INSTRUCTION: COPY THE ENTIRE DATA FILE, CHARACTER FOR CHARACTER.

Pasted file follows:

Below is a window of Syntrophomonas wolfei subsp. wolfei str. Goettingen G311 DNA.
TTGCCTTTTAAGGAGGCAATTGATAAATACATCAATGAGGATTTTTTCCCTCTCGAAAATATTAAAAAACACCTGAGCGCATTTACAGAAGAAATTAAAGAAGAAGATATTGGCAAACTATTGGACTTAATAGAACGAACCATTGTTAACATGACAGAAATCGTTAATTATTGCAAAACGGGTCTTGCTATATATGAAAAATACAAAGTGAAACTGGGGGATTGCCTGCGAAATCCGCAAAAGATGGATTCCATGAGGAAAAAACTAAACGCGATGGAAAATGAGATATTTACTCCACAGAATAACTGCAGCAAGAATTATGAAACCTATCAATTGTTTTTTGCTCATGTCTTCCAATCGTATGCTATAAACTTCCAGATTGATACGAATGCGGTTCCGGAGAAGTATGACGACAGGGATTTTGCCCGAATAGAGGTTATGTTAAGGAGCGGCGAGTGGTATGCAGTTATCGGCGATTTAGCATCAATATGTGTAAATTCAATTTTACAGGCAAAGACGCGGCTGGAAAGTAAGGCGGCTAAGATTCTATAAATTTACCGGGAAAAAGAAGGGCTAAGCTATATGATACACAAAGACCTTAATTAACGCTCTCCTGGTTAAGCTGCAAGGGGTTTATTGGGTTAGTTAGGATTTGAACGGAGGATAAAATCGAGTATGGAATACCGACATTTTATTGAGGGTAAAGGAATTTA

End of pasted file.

Below is a window of Syntrophomonas wolfei subsp. wolfei str. Goettingen G311 DNA.
TTGCCTTTTAAGGAGGCAATTGATAAATACATCAATGAGGATTTTTTCCCTCTCGAAAATATTAAAAAACACCTGAGCGCATTTACAGAAGAAATTAAAGAAGAAGATATTGGCAAACTATTGGACTTAATAGAACGAACCATTGTTAACATGACAGAAATCGTTAATTATTGCAAAACGGGTCTTGCTATATATGAAAAATACAAAGTGAAACTGGGGGATTGCCTGCGAAATCCGCAAAAGATGGATTCCATGAGGAAAAAACTAAACGCGATGGAAAATGAGATATTTACTCCACAGAATAACTGCAGCAAGAATTATGAAACCTATCAATTGTTTTTTGCTCATGTCTTCCAATCGTATGCTATAAACTTCCAGATTGATACGAATGCGGTTCCGGAGAAGTATGACGACAGGGATTTTGCCCGAATAGAGGTTATGTTAAGGAGCGGCGAGTGGTATGCAGTTATCGGCGATTTAGCATCAATATGTGTAAATTCAATTTTACAGGCAAAGACGCGGCTGGAAAGTAAGGCGGCTAAGATTCTATAAATTTACCGGGAAAAAGAAGGGCTAAGCTATATGATACACAAAGACCTTAATTAACGCTCTCCTGGTTAAGCTGCAAGGGGTTTATTGGGTTAGTTAGGATTTGAACGGAGGATAAAATCGAGTATGGAATACCGACATTTTATTGAGGGTAAAGGAATTTA